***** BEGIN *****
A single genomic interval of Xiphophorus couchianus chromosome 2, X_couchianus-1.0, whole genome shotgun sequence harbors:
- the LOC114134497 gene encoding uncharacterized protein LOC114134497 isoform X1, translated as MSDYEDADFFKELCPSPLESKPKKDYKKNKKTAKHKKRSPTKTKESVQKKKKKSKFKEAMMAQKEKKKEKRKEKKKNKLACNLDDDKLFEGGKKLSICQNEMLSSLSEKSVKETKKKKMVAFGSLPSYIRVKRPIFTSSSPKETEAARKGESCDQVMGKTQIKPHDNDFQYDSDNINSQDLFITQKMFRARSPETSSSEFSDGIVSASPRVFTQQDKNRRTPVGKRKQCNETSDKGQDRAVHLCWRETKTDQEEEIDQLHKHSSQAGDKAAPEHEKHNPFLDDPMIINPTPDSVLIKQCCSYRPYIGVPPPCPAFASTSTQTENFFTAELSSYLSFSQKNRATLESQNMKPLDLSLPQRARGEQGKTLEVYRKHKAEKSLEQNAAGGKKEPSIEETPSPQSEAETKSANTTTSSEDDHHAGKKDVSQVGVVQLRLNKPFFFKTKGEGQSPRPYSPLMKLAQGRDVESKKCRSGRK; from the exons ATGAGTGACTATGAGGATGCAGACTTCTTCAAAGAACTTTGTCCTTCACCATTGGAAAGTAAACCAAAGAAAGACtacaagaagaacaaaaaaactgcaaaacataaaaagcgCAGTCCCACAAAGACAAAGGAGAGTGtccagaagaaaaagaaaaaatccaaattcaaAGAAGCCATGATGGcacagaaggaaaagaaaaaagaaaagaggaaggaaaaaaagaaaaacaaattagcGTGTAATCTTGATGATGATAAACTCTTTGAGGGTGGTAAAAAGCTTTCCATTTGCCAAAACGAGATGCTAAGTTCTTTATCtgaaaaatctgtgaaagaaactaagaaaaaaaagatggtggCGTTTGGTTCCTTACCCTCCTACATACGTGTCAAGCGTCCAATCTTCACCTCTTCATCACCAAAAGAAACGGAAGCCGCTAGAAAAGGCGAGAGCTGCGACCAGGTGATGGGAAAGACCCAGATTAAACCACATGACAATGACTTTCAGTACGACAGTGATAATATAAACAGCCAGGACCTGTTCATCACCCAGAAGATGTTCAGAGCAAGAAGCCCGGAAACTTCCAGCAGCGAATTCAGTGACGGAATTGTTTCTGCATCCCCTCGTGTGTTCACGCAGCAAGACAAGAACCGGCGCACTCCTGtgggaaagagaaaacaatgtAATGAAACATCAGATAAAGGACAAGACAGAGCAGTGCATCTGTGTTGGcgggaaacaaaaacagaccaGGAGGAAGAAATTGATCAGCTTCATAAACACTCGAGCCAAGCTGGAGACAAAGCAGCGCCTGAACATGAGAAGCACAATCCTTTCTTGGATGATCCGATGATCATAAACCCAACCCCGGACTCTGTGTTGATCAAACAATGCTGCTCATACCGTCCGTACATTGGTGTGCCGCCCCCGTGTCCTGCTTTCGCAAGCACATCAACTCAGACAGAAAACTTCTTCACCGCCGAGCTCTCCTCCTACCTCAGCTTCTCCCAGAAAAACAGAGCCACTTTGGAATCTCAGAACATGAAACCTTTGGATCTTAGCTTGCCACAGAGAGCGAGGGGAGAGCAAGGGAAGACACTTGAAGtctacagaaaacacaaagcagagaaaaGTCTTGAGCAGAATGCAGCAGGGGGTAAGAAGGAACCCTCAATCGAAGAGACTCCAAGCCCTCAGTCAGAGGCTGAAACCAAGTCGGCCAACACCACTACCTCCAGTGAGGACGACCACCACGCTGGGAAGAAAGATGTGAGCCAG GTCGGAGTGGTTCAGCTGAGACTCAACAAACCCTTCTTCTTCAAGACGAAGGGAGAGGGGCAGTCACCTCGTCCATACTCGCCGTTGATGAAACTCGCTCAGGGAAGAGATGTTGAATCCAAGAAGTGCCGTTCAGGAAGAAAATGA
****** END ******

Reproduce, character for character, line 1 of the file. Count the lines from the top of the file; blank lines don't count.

A single genomic interval of Xiphophorus couchianus chromosome 2, X_couchianus-1.0, whole genome shotgun sequence harbors: